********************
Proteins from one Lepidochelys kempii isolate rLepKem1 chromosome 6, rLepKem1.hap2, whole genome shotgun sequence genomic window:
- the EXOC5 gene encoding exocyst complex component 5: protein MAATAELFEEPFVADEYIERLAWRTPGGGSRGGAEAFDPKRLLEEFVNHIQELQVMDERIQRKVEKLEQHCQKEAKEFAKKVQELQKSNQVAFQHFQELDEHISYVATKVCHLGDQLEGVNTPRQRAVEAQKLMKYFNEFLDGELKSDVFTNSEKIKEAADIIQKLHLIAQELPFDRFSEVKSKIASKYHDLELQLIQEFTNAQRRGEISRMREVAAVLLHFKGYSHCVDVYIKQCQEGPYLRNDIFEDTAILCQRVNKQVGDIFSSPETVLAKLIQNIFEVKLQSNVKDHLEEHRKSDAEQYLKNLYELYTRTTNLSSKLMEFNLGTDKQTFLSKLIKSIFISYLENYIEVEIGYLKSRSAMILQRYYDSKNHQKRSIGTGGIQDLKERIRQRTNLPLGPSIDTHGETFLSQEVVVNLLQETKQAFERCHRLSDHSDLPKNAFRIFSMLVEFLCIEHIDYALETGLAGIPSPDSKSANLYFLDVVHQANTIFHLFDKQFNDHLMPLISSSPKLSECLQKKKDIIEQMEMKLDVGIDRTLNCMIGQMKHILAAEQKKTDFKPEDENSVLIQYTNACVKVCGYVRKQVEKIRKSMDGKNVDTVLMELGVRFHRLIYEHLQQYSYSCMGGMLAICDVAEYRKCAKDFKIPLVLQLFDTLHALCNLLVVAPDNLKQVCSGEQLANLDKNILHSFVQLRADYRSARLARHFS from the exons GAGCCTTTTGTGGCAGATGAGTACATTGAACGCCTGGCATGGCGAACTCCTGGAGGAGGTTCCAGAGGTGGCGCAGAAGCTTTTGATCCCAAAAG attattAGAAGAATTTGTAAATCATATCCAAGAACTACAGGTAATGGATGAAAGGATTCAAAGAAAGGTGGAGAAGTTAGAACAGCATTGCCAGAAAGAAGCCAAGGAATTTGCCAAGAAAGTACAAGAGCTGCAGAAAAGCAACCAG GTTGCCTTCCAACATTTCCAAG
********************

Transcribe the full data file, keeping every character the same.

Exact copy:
Proteins from one Lepidochelys kempii isolate rLepKem1 chromosome 6, rLepKem1.hap2, whole genome shotgun sequence genomic window:
- the EXOC5 gene encoding exocyst complex component 5: protein MAATAELFEEPFVADEYIERLAWRTPGGGSRGGAEAFDPKRLLEEFVNHIQELQVMDERIQRKVEKLEQHCQKEAKEFAKKVQELQKSNQVAFQHFQELDEHISYVATKVCHLGDQLEGVNTPRQRAVEAQKLMKYFNEFLDGELKSDVFTNSEKIKEAADIIQKLHLIAQELPFDRFSEVKSKIASKYHDLELQLIQEFTNAQRRGEISRMREVAAVLLHFKGYSHCVDVYIKQCQEGPYLRNDIFEDTAILCQRVNKQVGDIFSSPETVLAKLIQNIFEVKLQSNVKDHLEEHRKSDAEQYLKNLYELYTRTTNLSSKLMEFNLGTDKQTFLSKLIKSIFISYLENYIEVEIGYLKSRSAMILQRYYDSKNHQKRSIGTGGIQDLKERIRQRTNLPLGPSIDTHGETFLSQEVVVNLLQETKQAFERCHRLSDHSDLPKNAFRIFSMLVEFLCIEHIDYALETGLAGIPSPDSKSANLYFLDVVHQANTIFHLFDKQFNDHLMPLISSSPKLSECLQKKKDIIEQMEMKLDVGIDRTLNCMIGQMKHILAAEQKKTDFKPEDENSVLIQYTNACVKVCGYVRKQVEKIRKSMDGKNVDTVLMELGVRFHRLIYEHLQQYSYSCMGGMLAICDVAEYRKCAKDFKIPLVLQLFDTLHALCNLLVVAPDNLKQVCSGEQLANLDKNILHSFVQLRADYRSARLARHFS from the exons GAGCCTTTTGTGGCAGATGAGTACATTGAACGCCTGGCATGGCGAACTCCTGGAGGAGGTTCCAGAGGTGGCGCAGAAGCTTTTGATCCCAAAAG attattAGAAGAATTTGTAAATCATATCCAAGAACTACAGGTAATGGATGAAAGGATTCAAAGAAAGGTGGAGAAGTTAGAACAGCATTGCCAGAAAGAAGCCAAGGAATTTGCCAAGAAAGTACAAGAGCTGCAGAAAAGCAACCAG GTTGCCTTCCAACATTTCCAAG